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IBA Frontlines - 6/19/13

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Recognize an Outstanding Female Attorney

Since 1990, the IndyBar Women & the Law Division has recognized the accomplishments of female attorneys in central Indiana through the Antoinette Dakin Leach Award. Named for the first woman admitted to the Indiana bar, nominations are now open for the 2013 Antoinette Dakin Leach Award.

To nominate an outstanding female attorney who exemplifies the determination and success of Antoinette Dakin Leach, simply complete the nomination form available at indybar.org and return it to iba@indybar.org by July 31, 2013.

Nominations Now Open for Professionalism Awards

Recognize an outstanding colleague by nominating him or her for the 2013 Professionalism Award (attorney) or Silver Gavel Award (judge). Go to www.indybar.org to access full award criteria and nomination instructions. Nominations are due by Monday, July 15. Honorees will be recognized at the Professionalism Luncheon, featuring the Hon. Loretta Rush of the Indiana Supreme Court, on Wednesday, Sept. 25.

Volunteers Needed for Ask a Lawyer

Both attorneys and paralegals are needed to assist the public with legal guidance during the Fall 2013 Ask A Lawyer program on Tuesday, Oct. 8. Volunteers are being sought for for one of two shifts (2 to 4 p.m. or 4 to 6 p.m.) at the library locations throughout the city. To volunteer, contact Caren Chopp at cchopp@indybar.org.

Thank You, Legal Line Volunteers!

Thank you to the following attorneys for volunteering their time to assist 89 callers at the IndyBar’s Legal Line program on Tuesday, June 11: Rick Malad, Ned Mulligan, Maggie Sadler, Jonathan Knoll, Melissa Stuart, TaKeena Thompson and Kelley Johnson, all of Cohen & Malad LLP, and Adam Cobb, Mercer Belanger. Legal Line, a free monthly call-in service provided to Indy-area residents in need of legal advice, is made possible by the generous support of the Indianapolis Bar Foundation.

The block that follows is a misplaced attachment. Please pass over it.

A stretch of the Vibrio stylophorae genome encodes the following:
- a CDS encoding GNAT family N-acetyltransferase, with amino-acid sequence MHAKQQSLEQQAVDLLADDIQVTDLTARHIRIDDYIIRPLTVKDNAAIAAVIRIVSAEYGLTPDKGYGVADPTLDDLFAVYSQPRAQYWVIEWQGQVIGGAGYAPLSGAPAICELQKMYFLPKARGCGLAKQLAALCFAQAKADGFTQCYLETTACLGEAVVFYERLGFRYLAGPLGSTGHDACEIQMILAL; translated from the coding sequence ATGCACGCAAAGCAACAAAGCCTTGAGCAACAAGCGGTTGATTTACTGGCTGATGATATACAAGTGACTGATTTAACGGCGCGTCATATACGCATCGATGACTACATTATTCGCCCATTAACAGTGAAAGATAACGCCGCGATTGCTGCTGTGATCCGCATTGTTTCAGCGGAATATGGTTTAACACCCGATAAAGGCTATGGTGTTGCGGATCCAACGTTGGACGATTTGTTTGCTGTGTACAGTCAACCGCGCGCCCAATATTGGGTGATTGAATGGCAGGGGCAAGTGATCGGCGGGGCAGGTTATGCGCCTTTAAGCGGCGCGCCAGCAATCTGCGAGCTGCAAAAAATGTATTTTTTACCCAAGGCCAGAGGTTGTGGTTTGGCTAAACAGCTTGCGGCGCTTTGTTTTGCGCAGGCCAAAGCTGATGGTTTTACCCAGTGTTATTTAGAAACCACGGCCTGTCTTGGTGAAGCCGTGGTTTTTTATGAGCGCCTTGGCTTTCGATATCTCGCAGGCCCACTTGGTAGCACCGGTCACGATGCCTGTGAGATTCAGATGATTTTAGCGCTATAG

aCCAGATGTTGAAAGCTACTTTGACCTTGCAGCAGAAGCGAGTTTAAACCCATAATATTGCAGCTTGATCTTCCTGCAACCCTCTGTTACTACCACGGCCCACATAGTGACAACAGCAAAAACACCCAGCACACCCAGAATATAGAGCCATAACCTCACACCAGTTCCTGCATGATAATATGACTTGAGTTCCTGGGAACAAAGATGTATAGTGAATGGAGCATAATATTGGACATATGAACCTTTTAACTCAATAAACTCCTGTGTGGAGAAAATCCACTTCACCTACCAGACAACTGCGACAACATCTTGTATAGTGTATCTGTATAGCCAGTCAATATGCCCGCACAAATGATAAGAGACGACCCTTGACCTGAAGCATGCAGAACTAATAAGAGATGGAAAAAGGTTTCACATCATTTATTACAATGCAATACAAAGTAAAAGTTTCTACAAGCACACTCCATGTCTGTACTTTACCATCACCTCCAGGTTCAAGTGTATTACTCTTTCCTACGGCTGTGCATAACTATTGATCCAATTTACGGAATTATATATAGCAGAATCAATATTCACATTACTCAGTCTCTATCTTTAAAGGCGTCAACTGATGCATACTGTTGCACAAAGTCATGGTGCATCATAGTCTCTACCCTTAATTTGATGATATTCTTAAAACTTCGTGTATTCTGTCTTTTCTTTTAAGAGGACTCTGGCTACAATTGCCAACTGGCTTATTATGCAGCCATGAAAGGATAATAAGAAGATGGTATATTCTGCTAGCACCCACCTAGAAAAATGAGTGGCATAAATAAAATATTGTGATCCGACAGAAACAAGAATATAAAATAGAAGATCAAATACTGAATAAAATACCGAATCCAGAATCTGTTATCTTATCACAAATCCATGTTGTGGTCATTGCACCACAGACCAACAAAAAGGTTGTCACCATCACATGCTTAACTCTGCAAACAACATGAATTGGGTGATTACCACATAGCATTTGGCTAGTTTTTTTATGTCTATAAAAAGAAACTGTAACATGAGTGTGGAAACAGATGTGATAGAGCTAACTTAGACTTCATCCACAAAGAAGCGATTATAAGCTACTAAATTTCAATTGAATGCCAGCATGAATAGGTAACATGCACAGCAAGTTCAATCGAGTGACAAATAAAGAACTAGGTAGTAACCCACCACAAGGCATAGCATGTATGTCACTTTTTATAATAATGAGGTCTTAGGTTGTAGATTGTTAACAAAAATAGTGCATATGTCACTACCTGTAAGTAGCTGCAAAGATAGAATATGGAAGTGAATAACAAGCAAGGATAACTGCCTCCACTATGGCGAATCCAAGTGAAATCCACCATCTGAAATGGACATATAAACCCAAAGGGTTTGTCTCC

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  1. I gave tempparry guardship to a friend of my granddaughter in 2012. I went to prison. I had custody. My daughter went to prison to. We are out. My daughter gave me custody but can get her back. She was not order to give me custody . but now we want granddaughter back from friend. She's 14 now. What rights do we have

  2. This sure is not what most who value good governance consider the Rule of Law to entail: "In a letter dated March 2, which Brizzi forwarded to IBJ, the commission dismissed the grievance “on grounds that there is not reasonable cause to believe that you are guilty of misconduct.”" Yet two month later reasonable cause does exist? (Or is the commission forging ahead, the need for reasonable belief be damned? -- A seeming violation of the Rules of Profession Ethics on the part of the commission) Could the rule of law theory cause one to believe that an explanation is in order? Could it be that Hoosier attorneys live under Imperial Law (which is also a t-word that rhymes with infamy) in which the Platonic guardians can do no wrong and never owe the plebeian class any explanation for their powerful actions. (Might makes it right?) Could this be a case of politics directing the commission, as celebrated IU Mauer Professor (the late) Patrick Baude warned was happening 20 years ago in his controversial (whisteblowing) ethics lecture on a quite similar topic: http://www.repository.law.indiana.edu/cgi/viewcontent.cgi?article=1498&context=ilj

  3. I have a case presently pending cert review before the SCOTUS that reveals just how Indiana regulates the bar. I have been denied licensure for life for holding the wrong views and questioning the grand inquisitors as to their duties as to state and federal constitutional due process. True story: https://www.scribd.com/doc/299040839/2016Petitionforcert-to-SCOTUS Shorter, Amici brief serving to frame issue as misuse of govt licensure: https://www.scribd.com/doc/312841269/Thomas-More-Society-Amicus-Brown-v-Ind-Bd-of-Law-Examiners

  4. Here's an idea...how about we MORE heavily regulate the law schools to reduce the surplus of graduates, driving starting salaries up for those new grads, so that we can all pay our insane amount of student loans off in a reasonable amount of time and then be able to afford to do pro bono & low-fee work? I've got friends in other industries, radiology for example, and their schools accept a very limited number of students so there will never be a glut of new grads and everyone's pay stays high. For example, my radiologist friend's school accepted just six new students per year.

  5. I totally agree with John Smith.

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